Boards Bigger Challenge, Says Champ of Squares

He has faced the best chess players, but Karthikeyan Murali finds exams a tough task

Published: 16th December 2015 04:04 AM  |   Last Updated: 16th December 2015 04:04 AM   |  A+A-


CHENNAI: Despite being a child prodigy in chess, Karthikeyan Murali is under immense pressure to do well in academics. For someone who has travelled the world and faced the best players in the circuit, Karthikeyan sees his upcoming board exams as more of a challenge than winning a national championship. Garnering maximum marks is more of a task than accumulating Elo ratings!

Winner of the recent ONGC 53rd National Premier Chess Championship in Tiruvarur, he had to come back from losses in the first two rounds to clinch the title, scoring 8.5 points after the 13th and last round. With his Class 12 boards coming up, the 16-year-old will be fully focused on acing his exams. “Yes, it’s a crucial phase and my father wants me to do well, so I’ll be shifting my full focus on the board exams,” the Velammal Matriculation School student says.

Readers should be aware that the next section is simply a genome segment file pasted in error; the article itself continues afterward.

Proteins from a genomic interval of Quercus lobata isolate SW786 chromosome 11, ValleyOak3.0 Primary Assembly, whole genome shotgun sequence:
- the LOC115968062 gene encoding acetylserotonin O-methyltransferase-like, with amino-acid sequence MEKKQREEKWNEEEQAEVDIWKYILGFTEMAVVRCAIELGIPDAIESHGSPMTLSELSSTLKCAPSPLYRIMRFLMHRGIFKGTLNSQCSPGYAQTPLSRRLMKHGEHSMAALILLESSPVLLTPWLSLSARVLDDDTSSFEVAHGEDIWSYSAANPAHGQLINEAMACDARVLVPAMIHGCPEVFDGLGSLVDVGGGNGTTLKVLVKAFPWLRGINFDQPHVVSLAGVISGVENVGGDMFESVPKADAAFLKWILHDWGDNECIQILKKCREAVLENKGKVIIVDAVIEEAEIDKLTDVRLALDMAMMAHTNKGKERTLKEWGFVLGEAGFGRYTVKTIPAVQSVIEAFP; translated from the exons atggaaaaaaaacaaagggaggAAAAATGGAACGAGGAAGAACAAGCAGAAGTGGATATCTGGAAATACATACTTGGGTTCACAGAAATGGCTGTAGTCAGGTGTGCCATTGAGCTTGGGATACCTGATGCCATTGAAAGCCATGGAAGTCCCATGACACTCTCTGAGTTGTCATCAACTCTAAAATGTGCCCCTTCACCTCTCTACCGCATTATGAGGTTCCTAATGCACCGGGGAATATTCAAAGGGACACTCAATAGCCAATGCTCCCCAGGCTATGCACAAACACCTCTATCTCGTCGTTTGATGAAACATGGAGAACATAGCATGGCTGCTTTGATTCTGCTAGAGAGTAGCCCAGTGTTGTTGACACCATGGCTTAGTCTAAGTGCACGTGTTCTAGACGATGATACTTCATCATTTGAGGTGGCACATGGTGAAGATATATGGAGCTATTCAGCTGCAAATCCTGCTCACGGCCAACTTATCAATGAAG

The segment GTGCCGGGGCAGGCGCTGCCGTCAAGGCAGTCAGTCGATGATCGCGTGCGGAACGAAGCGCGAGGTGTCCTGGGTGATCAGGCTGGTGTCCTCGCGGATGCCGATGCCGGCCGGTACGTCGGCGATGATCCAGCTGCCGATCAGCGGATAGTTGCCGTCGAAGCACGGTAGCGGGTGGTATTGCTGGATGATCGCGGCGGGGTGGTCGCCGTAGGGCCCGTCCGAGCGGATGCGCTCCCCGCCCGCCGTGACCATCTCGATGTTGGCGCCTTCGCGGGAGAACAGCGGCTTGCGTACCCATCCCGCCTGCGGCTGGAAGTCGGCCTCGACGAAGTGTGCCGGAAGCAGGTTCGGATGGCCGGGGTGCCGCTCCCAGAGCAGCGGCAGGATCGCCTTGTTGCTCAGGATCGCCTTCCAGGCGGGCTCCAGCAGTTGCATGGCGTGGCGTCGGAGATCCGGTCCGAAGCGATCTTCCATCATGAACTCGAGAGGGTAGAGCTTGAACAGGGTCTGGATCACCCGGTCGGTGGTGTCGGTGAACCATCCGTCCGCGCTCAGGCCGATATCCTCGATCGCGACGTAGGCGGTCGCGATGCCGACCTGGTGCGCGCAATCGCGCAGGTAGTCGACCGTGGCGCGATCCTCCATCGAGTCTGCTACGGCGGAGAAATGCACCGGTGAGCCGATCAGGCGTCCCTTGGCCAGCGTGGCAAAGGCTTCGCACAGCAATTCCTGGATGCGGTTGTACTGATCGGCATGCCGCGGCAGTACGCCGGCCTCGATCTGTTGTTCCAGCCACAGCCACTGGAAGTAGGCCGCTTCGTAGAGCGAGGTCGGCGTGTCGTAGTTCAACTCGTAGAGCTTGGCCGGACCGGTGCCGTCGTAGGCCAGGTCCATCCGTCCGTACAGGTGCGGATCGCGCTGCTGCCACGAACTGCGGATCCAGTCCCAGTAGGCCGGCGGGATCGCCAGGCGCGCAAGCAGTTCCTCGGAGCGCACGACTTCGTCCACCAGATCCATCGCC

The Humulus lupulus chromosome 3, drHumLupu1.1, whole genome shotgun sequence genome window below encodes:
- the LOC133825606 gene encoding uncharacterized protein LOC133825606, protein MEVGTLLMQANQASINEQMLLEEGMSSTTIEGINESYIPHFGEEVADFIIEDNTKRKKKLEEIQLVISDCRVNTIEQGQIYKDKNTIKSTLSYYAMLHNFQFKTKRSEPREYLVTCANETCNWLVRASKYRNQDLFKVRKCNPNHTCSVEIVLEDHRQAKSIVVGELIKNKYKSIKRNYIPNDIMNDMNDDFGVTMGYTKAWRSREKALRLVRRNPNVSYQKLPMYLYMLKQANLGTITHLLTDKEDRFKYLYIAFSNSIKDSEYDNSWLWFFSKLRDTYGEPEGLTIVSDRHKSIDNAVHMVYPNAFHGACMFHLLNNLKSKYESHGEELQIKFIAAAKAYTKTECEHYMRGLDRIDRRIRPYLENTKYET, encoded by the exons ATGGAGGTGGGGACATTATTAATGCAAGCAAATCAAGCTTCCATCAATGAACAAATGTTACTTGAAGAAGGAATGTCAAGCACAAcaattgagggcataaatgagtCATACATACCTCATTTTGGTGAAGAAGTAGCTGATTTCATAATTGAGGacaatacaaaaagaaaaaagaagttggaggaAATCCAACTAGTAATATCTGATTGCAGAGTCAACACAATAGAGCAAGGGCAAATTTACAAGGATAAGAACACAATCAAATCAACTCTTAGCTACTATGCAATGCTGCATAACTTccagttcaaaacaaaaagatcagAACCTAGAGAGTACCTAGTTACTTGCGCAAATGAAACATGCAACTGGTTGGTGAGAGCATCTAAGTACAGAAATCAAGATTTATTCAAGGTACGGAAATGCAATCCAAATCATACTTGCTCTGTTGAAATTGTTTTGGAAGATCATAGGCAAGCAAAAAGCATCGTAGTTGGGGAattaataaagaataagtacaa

Having tied with Vidit Gujrathi after the last round, Karthikeyan was adjudged winner as he had beaten Nashik-born Grandmaster Vidit in the 10th round. “I don’t know what went wrong in the first two rounds, maybe I was nervous. But I knew there were 11 rounds remaining and if I could win all, then I would be crowned winner. So I took it game-by-game thereon and did not think of any outcome,” said Karthikeyan.

Asked how he got into the sport, he says it was his parents playing each other that piqued his interest. “My mom and dad used to play each other a lot, so that’s how I got interested. When I was seven, my dad took me to Bloom Chess Academy, Thiruvottiyur, and I trained under MA Velayudham, my first coach. Under him, I became an International Master, after which he suggested I join K Visweswaran, who has been my coach ever since. It was under him that I won the World U-16 title in 2013 in Al-Ain (UAE),” he revealed. Karthikeyan also achieved the norm in December 2014 at the World Youth Chess Olympiad.

It’s anybody’s guess how he kept himself occupied during the rains — playing chess and studying, of course!

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